Democratic presidential candidate Hillary Rodham Clinton is airing her first campaign TV ads Tuesday. They are playing in Iowa, and fellow early-voting state New Hampshire.
The commercials highlight Clinton’s mother’s difficult childhood and the candidate’s pre-Washington career. While campaigning Clinton often speaks of her late mother and baby granddaughter.
Donna Hoffman heads the Department of Political Science at the University of Northern Iowa. She says the ads attempt to soften Clinton’s persona at a time when rivals’ are constructing a less flattering portrait of her.
"I see these ads as a reaction to some of the polling that some of the campaigns have been digesting, not only in the early states, but also nationally. In terms of, 'What do voters need to know about Hillary Clinton?'" says Hoffman. "And their answer to that question--in order to get those numbers up--is to reintroduce her to the electorate."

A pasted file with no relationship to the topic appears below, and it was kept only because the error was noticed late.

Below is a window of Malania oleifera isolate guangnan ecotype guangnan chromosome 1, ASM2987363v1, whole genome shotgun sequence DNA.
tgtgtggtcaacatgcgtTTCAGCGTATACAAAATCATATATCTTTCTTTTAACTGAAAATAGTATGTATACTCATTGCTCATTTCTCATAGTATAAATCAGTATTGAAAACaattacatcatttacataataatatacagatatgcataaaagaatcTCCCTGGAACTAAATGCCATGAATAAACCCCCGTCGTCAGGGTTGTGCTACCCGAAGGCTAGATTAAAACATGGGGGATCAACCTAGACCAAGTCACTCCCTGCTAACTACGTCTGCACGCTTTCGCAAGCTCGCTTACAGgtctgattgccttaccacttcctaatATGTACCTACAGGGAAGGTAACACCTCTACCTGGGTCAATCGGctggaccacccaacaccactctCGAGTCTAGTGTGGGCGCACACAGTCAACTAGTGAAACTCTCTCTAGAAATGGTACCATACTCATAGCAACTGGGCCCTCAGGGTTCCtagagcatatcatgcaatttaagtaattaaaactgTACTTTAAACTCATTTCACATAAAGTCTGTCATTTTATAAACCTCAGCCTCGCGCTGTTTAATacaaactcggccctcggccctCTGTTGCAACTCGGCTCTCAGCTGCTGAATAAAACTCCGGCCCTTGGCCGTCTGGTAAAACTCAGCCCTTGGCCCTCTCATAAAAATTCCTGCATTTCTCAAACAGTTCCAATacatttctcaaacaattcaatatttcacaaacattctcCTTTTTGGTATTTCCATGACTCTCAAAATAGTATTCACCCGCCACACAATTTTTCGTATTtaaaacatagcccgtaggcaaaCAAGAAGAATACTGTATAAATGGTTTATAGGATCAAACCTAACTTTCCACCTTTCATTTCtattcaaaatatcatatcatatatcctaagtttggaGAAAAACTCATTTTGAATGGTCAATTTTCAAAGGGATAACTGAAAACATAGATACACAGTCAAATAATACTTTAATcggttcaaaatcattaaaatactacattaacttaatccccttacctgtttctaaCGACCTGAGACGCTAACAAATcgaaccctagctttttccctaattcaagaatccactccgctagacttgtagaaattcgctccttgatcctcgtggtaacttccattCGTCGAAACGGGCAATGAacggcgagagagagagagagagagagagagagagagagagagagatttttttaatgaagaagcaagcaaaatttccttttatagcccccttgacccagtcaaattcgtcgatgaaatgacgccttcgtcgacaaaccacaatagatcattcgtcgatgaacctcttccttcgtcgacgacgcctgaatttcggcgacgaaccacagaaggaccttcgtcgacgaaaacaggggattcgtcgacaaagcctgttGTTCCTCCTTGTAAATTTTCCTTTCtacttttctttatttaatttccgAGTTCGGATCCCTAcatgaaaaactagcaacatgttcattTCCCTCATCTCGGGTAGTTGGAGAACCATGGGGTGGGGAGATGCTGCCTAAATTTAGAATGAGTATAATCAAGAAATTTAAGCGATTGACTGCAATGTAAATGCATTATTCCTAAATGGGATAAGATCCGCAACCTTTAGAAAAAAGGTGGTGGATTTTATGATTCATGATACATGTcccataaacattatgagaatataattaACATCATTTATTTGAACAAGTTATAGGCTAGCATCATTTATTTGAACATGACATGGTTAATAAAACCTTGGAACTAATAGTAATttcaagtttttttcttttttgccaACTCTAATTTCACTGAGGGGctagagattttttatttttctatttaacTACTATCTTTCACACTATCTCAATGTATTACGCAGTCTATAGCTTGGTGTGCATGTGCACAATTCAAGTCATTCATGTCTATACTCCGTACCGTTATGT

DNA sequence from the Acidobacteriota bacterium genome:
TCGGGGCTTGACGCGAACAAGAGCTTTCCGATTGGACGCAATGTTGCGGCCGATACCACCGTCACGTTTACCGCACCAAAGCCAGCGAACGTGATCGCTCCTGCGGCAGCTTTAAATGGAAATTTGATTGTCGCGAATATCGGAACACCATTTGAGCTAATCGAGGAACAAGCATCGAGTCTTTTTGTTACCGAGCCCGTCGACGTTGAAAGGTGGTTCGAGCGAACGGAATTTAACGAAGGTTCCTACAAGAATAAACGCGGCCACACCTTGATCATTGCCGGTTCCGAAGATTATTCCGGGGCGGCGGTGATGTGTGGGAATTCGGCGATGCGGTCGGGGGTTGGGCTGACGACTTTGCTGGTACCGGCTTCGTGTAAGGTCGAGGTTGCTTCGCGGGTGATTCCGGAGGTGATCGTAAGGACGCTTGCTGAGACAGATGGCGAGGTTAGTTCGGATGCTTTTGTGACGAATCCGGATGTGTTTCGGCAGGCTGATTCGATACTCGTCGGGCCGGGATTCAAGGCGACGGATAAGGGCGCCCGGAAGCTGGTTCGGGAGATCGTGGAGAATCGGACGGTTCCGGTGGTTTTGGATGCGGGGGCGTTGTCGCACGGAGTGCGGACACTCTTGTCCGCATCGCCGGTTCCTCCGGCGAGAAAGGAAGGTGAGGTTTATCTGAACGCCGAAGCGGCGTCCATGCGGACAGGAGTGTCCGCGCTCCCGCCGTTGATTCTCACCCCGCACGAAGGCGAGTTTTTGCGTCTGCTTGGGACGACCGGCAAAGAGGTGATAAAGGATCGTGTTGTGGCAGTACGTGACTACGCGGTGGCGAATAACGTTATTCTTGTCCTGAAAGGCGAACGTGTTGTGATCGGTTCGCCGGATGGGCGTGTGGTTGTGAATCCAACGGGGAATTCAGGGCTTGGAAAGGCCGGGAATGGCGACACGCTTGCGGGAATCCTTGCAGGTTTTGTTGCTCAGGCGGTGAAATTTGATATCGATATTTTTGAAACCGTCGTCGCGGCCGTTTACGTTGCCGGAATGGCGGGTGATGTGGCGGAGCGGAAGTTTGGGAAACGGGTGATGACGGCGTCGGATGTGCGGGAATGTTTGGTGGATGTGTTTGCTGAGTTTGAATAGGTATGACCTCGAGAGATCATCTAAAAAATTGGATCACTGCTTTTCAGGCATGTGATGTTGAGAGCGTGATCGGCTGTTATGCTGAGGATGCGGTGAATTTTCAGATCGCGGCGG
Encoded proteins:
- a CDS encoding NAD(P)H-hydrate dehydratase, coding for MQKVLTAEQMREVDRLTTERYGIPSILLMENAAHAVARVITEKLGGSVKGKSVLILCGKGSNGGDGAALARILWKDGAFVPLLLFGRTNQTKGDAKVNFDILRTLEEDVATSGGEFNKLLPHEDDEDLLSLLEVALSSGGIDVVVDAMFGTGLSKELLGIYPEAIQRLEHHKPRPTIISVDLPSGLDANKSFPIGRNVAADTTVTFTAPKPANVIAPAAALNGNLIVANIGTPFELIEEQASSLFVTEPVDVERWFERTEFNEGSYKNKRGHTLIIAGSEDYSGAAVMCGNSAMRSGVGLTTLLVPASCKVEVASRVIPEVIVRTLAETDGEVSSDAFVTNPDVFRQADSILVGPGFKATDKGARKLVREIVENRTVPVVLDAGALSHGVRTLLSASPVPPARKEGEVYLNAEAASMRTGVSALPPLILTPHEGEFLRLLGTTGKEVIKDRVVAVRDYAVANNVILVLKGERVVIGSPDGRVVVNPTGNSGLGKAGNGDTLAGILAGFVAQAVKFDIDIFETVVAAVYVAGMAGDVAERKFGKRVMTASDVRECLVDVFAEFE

The Washington Post reports the ads cost $2 million and were produced by longtime Democratic media advisers Mandy Grunwald and Jim Margolis.
As Clinton attempts to maintain her front runner status Vice President Joe Biden is perhaps considering joining the race. A New York Times column over the weekend reported that the vice president's late son, Beau, urged his father to run not long before he died.
Hoffman says Biden is a talented and natural campaigner; but points out the vice president faces many challenges if he enters the race at this stage.
"In terms of fund raisers and consultants, people to staff an organization in the state (of Iowa,) a lot of those people have been snatched up by other campaigns so he'd have to make inroads to get an organization and staff together," says Hoffman.
During the 2008 Iowa Democratic Caucuses—which then-Senator Barack Obama won—Hillary Clinton finished third and Biden took fifth place. Sixth place went to "uncommitted," meaning a grouping of caucus goers who chose not to side with a viable candidate.